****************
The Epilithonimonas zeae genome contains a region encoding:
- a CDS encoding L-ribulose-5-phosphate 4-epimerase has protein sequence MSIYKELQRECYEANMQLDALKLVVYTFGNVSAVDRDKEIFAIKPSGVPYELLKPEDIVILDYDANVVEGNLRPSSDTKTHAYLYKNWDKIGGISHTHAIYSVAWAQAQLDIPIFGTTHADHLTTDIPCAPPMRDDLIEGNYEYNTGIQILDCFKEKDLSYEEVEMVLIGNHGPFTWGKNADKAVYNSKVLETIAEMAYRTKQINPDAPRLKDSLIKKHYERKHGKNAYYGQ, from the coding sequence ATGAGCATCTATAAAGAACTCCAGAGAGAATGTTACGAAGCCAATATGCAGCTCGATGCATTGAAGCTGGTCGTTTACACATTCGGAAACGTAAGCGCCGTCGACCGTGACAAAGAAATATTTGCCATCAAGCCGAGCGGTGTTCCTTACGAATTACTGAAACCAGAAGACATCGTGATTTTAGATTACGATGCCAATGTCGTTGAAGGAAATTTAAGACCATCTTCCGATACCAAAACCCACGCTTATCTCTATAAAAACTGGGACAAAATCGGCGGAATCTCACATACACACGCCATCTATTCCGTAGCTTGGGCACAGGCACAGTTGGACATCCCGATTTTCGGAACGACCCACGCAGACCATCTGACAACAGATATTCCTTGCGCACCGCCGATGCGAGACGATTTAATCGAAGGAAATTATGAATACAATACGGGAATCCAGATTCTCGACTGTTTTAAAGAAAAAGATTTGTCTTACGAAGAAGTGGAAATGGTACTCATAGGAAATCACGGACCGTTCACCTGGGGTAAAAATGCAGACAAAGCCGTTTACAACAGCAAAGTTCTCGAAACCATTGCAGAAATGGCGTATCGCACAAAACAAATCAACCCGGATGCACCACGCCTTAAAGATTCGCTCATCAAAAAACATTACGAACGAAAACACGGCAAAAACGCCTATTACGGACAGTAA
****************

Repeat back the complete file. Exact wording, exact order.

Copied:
The Epilithonimonas zeae genome contains a region encoding:
- a CDS encoding L-ribulose-5-phosphate 4-epimerase has protein sequence MSIYKELQRECYEANMQLDALKLVVYTFGNVSAVDRDKEIFAIKPSGVPYELLKPEDIVILDYDANVVEGNLRPSSDTKTHAYLYKNWDKIGGISHTHAIYSVAWAQAQLDIPIFGTTHADHLTTDIPCAPPMRDDLIEGNYEYNTGIQILDCFKEKDLSYEEVEMVLIGNHGPFTWGKNADKAVYNSKVLETIAEMAYRTKQINPDAPRLKDSLIKKHYERKHGKNAYYGQ, from the coding sequence ATGAGCATCTATAAAGAACTCCAGAGAGAATGTTACGAAGCCAATATGCAGCTCGATGCATTGAAGCTGGTCGTTTACACATTCGGAAACGTAAGCGCCGTCGACCGTGACAAAGAAATATTTGCCATCAAGCCGAGCGGTGTTCCTTACGAATTACTGAAACCAGAAGACATCGTGATTTTAGATTACGATGCCAATGTCGTTGAAGGAAATTTAAGACCATCTTCCGATACCAAAACCCACGCTTATCTCTATAAAAACTGGGACAAAATCGGCGGAATCTCACATACACACGCCATCTATTCCGTAGCTTGGGCACAGGCACAGTTGGACATCCCGATTTTCGGAACGACCCACGCAGACCATCTGACAACAGATATTCCTTGCGCACCGCCGATGCGAGACGATTTAATCGAAGGAAATTATGAATACAATACGGGAATCCAGATTCTCGACTGTTTTAAAGAAAAAGATTTGTCTTACGAAGAAGTGGAAATGGTACTCATAGGAAATCACGGACCGTTCACCTGGGGTAAAAATGCAGACAAAGCCGTTTACAACAGCAAAGTTCTCGAAACCATTGCAGAAATGGCGTATCGCACAAAACAAATCAACCCGGATGCACCACGCCTTAAAGATTCGCTCATCAAAAAACATTACGAACGAAAACACGGCAAAAACGCCTATTACGGACAGTAA